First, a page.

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If understood in a broad sense, the contemporaneous law of international peace and security rests on the two main pillars of the prohibition on the use of force, and its exceptions (ius contra bellum) as well as the law of armed conflict (ius in bello). While the ius contra bellum answers the question as to whether a State is entitled to use force in its international relations, the ius in bello guides the legal assessment of how force may be used in the course of a military operation. 

More recently, a discussion has emerged as to whether there is a need for a ius post bellum as a third set of international rules concerning "war and peace". A ius post bellum could govern the formulation of peace treaties or decisions on measures to consolidate a fragile peace. The development of international criminal law and international criminal jurisdictions after 1945 and, in particular since the 1990s, is closely connected with the debate about an international law after an armed conflict. International criminal law includes the crime of aggression, meaning the severe violation of the ius contra bellum, and war crimes, which are serious violations of the ius in bello. Work at the Institute is devoted to the research and teaching of these questions of international law in a comprehensive fashion and in co-operation with leading institutions in the field in Germany and abroad.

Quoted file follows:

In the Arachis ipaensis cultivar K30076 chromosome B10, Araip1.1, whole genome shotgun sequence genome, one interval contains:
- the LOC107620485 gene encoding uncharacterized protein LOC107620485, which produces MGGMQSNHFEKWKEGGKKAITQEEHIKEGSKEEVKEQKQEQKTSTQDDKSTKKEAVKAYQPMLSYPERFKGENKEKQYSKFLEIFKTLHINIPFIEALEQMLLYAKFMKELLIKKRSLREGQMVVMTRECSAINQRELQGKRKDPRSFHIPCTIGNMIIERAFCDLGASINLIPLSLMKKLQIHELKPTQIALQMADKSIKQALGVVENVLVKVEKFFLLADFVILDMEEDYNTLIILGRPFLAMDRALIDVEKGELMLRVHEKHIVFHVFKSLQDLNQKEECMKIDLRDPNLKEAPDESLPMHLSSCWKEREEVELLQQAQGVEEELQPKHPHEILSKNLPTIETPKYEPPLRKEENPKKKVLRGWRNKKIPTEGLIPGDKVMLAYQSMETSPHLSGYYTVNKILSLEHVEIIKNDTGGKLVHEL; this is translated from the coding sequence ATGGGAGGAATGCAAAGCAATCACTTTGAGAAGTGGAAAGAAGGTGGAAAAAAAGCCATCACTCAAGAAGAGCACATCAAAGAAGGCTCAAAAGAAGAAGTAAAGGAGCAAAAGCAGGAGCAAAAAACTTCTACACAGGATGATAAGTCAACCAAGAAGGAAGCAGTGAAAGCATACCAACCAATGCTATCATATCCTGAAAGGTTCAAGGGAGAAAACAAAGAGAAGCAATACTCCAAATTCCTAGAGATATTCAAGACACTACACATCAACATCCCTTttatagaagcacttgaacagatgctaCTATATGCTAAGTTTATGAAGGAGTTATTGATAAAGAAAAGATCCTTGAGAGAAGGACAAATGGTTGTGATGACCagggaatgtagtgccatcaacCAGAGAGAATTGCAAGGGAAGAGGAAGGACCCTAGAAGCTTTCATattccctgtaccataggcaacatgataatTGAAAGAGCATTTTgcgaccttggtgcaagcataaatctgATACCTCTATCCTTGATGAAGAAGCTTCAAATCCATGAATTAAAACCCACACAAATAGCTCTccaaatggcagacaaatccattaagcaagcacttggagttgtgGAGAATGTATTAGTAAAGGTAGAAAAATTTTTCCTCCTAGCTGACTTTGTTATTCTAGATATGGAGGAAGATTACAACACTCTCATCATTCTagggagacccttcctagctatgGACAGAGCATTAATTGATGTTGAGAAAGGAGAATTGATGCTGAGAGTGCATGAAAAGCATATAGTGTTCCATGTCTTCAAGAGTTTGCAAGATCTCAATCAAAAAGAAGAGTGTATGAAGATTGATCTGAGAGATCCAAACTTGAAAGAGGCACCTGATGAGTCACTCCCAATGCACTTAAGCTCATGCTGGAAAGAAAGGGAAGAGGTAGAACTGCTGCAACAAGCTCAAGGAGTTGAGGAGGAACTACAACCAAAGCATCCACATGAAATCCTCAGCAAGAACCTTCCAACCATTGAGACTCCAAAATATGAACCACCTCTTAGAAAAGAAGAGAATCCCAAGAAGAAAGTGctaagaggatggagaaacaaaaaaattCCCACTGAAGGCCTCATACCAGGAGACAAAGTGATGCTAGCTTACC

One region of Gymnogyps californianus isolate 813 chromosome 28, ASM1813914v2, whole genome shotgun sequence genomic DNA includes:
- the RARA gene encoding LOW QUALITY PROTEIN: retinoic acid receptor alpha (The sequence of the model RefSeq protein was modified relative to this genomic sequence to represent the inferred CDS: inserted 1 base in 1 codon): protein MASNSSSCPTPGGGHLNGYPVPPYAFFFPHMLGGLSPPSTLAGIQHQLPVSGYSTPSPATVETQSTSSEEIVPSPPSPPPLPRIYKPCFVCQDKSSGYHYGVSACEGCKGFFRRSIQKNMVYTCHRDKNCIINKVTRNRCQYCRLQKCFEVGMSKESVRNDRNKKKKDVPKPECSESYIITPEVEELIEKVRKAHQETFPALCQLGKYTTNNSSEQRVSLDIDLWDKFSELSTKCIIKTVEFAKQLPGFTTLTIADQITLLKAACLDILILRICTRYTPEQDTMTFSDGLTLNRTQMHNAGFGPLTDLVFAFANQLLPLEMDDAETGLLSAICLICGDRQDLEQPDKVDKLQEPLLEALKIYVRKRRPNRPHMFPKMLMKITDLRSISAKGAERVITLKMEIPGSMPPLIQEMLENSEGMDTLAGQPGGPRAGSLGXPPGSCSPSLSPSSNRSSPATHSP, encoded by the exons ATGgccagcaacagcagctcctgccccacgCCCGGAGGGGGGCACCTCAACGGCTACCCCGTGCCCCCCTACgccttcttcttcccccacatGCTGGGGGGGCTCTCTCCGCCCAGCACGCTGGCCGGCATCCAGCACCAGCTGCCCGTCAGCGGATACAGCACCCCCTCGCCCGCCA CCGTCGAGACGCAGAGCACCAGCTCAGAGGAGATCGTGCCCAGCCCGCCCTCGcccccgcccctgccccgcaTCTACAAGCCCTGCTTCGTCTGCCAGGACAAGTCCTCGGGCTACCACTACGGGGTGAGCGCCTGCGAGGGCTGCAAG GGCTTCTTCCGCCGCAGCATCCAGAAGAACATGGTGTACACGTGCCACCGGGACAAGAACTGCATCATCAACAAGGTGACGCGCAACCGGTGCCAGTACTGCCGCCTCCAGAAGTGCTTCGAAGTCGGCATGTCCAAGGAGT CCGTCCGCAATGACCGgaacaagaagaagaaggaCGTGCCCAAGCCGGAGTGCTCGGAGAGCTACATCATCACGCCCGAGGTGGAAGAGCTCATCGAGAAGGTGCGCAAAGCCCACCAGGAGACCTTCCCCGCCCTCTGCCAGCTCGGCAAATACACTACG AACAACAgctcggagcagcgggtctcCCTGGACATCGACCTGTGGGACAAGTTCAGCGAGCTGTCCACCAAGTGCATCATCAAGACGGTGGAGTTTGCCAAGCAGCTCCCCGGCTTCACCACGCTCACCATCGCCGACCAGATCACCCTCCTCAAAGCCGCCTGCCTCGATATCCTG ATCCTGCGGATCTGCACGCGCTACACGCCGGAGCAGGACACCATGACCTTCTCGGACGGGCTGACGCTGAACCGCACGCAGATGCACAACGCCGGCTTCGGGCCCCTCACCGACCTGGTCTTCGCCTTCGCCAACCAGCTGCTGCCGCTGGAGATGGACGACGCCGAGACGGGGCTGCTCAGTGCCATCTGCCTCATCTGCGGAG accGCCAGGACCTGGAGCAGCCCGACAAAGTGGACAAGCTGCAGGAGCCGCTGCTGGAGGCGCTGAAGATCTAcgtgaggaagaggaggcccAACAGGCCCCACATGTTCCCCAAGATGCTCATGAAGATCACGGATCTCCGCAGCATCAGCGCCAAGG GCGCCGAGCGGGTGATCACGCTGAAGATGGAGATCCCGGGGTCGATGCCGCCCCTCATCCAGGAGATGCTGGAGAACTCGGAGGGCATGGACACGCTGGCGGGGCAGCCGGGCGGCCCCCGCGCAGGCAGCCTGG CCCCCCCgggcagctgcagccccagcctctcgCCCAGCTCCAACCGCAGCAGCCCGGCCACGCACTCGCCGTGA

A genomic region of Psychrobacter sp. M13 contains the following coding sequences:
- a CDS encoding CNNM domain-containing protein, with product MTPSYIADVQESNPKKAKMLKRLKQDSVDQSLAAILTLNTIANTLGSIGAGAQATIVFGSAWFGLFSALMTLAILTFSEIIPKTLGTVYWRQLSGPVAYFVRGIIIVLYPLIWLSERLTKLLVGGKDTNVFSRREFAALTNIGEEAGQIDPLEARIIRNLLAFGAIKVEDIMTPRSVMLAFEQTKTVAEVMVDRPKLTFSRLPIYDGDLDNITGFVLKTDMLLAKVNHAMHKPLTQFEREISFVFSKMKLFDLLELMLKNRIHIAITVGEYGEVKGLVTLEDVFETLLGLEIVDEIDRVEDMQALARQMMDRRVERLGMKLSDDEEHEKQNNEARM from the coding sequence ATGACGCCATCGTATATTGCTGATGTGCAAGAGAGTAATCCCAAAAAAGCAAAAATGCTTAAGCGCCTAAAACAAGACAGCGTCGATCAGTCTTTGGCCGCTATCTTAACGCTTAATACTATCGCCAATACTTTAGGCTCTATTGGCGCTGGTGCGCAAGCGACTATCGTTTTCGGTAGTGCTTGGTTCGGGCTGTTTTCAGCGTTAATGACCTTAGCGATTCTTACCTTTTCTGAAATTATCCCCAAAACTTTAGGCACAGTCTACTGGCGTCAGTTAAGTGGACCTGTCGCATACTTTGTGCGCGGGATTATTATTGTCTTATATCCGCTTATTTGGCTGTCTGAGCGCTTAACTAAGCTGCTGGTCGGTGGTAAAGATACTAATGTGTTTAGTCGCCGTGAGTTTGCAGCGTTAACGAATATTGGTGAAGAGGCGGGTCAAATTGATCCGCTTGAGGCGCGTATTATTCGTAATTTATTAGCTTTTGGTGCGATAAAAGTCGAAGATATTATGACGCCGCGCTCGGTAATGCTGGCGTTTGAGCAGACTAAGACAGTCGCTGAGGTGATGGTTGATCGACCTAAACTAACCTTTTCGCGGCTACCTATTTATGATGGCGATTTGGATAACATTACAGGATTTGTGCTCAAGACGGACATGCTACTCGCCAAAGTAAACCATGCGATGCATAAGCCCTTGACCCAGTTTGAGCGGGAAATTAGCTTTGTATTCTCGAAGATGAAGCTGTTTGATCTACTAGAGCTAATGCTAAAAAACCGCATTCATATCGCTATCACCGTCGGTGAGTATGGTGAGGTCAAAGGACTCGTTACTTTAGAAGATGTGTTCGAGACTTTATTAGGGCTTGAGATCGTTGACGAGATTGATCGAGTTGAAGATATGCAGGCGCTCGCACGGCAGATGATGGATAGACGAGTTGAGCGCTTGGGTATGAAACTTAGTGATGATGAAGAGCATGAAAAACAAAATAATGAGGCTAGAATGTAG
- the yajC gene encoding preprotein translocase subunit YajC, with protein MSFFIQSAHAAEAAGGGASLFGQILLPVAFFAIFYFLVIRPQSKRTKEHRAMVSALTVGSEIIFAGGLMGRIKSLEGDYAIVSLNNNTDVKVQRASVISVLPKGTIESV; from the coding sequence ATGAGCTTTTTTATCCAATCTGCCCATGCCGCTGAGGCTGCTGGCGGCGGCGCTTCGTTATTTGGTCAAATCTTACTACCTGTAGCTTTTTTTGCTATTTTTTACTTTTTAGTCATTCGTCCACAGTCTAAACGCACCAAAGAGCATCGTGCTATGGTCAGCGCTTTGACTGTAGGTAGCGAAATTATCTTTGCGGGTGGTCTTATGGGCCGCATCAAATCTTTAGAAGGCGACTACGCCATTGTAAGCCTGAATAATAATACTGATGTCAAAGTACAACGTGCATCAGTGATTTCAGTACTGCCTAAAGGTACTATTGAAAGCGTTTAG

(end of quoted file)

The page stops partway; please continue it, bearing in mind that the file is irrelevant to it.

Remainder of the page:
The Institute also seeks an interdisciplinary dialogue with scholars in the fields of ethics, history and international relations.

For the University's information to the Press about the Institute's establishment, please click here